The Legend of Boggy Creek (1972)
Directed by Charles B. Pierce
Starring Vern Stierman, Chuck Pierce Jr., William Stumpp
(out of 4)
Let me tell you something about Charles B. Pierce (rest in peace). His son’s name is Chuck Pierce. His grandson’s name is Chuck Pierce Jr. Oh yeah, he also made a crappy movie about Sasquatch.
The Legend of Boggy Creek is another one of those historical curios. In the early 70s it played a lot of drive-ins, and it was rated G, so a lot of kids saw it. As a result, many people grew up with a special place in their heart for the flick, as it was the first movie to truly scare them. I am forced to agree – this movie will absolutely scare children, no doubt about it. But if you’re older than 10, it will frighten you in a different way – namely, with the depth of its incompetence. I honestly don’t know what to make of a film that has an entire song dedicated to the character of Travis Crabtree, a dude who is in the film for a grand total of 5 minutes.
Boggy Creek plays like a pseudo-documentary. Pierce has most of the actors playing themselves. People who come from the swamps of Arkansas, mind you. It seems that Fouke, Arkansas, a town where apparently the only profession available is hunting, developed a problem in the 1940s with a creature looking like Bigfoot walking around the place. The movie covers the sightings of the “Fouke Monster” through interviews with people who remember seeing the creature. Between the interviews are long shots of Arkansas swampland scored to crickets, frogs, and the occasional folk song. Boggy Creek wants us to believe that the Fouke monster is a dangerous creature, even though for about 3/4 of the picture the worst thing the monster does is wander around aimlessly getting shot at by hunters.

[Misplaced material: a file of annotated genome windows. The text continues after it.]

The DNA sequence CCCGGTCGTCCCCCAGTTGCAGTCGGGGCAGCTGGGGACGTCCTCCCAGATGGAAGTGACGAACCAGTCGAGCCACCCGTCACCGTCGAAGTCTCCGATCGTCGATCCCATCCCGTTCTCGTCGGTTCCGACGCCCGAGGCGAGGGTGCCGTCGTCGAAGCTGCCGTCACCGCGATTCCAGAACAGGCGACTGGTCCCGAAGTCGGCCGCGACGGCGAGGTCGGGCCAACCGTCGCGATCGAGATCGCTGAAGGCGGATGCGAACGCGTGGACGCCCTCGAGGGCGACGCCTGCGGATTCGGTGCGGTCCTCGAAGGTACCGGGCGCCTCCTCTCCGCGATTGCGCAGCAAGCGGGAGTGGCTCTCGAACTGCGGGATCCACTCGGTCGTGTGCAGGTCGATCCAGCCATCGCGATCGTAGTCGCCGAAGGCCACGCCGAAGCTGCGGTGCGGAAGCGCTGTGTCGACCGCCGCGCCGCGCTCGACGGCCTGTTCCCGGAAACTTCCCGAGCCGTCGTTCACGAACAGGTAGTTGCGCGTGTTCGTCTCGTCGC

Only towards the end of Boggy Creek does the movie change gears to recreate the scene from the supposed attack on the Ford family in 1971. To his credit, Pierce wisely avoids lingering on shots of the creature for too long (which would have given away the gorilla costume). The movie finally finishes where it began – with the monster “out there” somewhere and nothing else of any consequence happening to anybody.
The only thing I really enjoyed about this 16mm feature was the theme song, which is catchy, and the fact that our narrator attaches extreme significance to every mundane non-event that happens in the film. Of course, if you really lived in Fouke, I suppose even the most mundane happening would be big news. I am not kidding you when I say that I was only 15 minutes in and it felt like an hour. This movie is guaranteed to cure insomnia, so for those with sleeping problems – please put your pills away and pop in this flick immediately.
I would venture to guess that Boggy Creek is a favorite with people in Texarkana because Fouke makes Texarkana look like New York City in comparison. Pierce would later go on to make The Barbaric Beast of Boggy Creek, Part II AKA Boggy Creek 2 – and the Legend Continues…, which was completely savaged by Mike and the bots on Mystery Science Theater 3000. He was also responsible for The Town That Dreaded Sundown, a film that partly inspired Friday the 13th Part 2, believe it or not. See? That’s more interesting than the Fouke Monster!
- Bill Gordon